Kabale, Kampala, Jinja and Sipi
So of course the carnet fee was a total load
of bollocks, and as soon as I get a moment I'll be informing the
Ugandan anti-corruption commission of the events.... Don't expect I'll get
the money back though, but at least I don't mind spending so little time in
the country now.
After a couple of nights at The luxurious
Overlanders Campsite in Bunyonyi I headed off to Kabale National Park with
Alex, a German guy who I'd first met in Dar, and again at Bunyonyi.
Our first big problem was when we arrived
at the supposed equator only to find that it was 200 meters too far south,
as determined by my GPS. This of course offended Alex's Teutonic sense of
correctness, so we set up a new line across the road in the right place, and
marked it with a couple of stone cairns. Once satisfied that everything was
correct an in ordnung he agreed that we might now continue to Kabale.
After a night at the pretty basic campsite
we spent the morning in the forest tracking chimps, and after a brush with a
few ranging males we managed to find a large group of about 20 chimps which
kept us amused for an hour or so as they had a few fights, ate figs, and
then tried to piss and shit on us.
Most of the time they stayed high in the
canopy, but a couple of times groups would descend to ground level and
wander about on some mission or other. It was a great way to spend the
morning, especially if you like chimps, and at $45 worked out at pretty good
value in my book. But then it did involve monkeys...
From Kabale we took the terrible road to
Kampala, picking up my first jack fruit along the way. Jack fruit are large
knobbly green things about the size of a basketball, if not larger, and
shaped like an oversized mango. The flesh is a remarkable mixture of some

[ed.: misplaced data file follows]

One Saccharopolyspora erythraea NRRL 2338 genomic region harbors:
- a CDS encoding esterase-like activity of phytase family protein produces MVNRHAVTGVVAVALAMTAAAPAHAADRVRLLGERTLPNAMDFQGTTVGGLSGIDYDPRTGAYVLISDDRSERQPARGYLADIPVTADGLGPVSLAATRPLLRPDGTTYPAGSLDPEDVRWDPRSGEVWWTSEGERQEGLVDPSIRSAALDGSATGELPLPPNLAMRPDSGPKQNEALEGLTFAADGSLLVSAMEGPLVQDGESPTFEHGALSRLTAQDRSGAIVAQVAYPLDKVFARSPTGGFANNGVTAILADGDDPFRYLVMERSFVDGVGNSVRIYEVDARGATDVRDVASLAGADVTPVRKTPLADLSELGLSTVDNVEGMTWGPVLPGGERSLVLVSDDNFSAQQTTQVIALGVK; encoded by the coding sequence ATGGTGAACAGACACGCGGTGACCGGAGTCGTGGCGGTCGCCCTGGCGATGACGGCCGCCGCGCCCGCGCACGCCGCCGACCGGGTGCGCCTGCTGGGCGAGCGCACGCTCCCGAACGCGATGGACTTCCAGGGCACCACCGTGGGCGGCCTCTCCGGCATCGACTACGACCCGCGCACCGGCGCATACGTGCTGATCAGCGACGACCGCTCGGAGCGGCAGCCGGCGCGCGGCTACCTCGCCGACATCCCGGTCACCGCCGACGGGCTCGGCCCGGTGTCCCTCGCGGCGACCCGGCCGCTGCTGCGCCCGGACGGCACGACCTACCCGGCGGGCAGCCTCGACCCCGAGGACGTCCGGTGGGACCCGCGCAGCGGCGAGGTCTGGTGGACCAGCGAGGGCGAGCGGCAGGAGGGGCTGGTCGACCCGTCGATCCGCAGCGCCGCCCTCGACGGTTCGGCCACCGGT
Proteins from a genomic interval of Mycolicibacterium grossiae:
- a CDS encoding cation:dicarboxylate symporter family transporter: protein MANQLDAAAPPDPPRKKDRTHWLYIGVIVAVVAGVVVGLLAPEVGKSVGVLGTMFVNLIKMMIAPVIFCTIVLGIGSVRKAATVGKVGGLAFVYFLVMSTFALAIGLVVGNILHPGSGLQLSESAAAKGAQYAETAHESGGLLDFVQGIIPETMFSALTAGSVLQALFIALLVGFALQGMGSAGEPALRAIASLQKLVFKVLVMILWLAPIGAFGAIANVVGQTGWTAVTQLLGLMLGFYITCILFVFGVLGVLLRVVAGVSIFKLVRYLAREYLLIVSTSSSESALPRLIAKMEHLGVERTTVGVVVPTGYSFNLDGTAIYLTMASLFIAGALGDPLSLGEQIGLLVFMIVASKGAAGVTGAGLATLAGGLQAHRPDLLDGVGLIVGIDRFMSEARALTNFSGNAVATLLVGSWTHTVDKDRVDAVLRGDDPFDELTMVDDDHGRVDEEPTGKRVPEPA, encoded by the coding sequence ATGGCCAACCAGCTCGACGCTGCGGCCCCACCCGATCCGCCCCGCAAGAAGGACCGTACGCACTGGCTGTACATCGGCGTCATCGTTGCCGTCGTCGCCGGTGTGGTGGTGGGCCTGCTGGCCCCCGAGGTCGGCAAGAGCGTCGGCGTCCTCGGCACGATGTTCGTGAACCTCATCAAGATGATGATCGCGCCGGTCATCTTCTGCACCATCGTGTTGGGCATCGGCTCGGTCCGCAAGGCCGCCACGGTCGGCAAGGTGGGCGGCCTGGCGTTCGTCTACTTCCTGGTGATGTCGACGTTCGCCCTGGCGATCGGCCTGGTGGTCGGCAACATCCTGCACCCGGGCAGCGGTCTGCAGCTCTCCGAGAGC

gum stuff which is great to chew, and which the locals use as fly paper, and
the flesh which comes as a series of plum sized segments clustered around a
series of large pips, and which tasted of cream, apple, pear, and a few
other fruits all at the same time, while having the texture of lychees. All
in all a very satisfying experience - I'll look forward to paying a fortune
for one back in Europe.
At Kampala we chilled out for the weekend -
I managed to catch Lord of the Rings Part 2, but didn't get the chance to
see part 3 which was also on... It had been a while since my last bout of
adrenalin action - the choice was either to raft or bungee jump at Jinja, or
of course take a motorcycle taxi around town. I chose the scariest option -
and it only cost a dollar a ride.
Satisfied and suitably chastened I drove up to Jinja to check out the
source of the Nile (I didn't expect much so I wasn't disappointed). After a
muddy night at the Nile River Explorers I drove on to Sipi, a beautiful area
which is famous for a series of three amazing waterfalls, as well as the
Crows Nest, a campsite with a fantastic view of the main falls.
The only reason for not visiting Sipi is
that the local community have absolutely now idea about how to extract money
from tourists - if you want to walk to the falls you pass a series of
rickets gates, some less than 50 meters apart, where half-wits ask you for
money. If you are an Israeli apparently, the form is to barge them out of
the way, and pretty soon I began to appreciate the simplicity of their
approach. Dickheads deserve each other.
The following morning, Christmas Eve, I
spent the morning winding my way around mount Elgin amid spectacular scenery
before arriving at another border post. I examined with interest the safe
that lay on the lawn outside the immigration office that had been peeled
open and looted when Idi was overthrown, just before the mob fired all the
official buildings. I wonder if they paused for a moment to think about who
would pay for them to be rebuilt?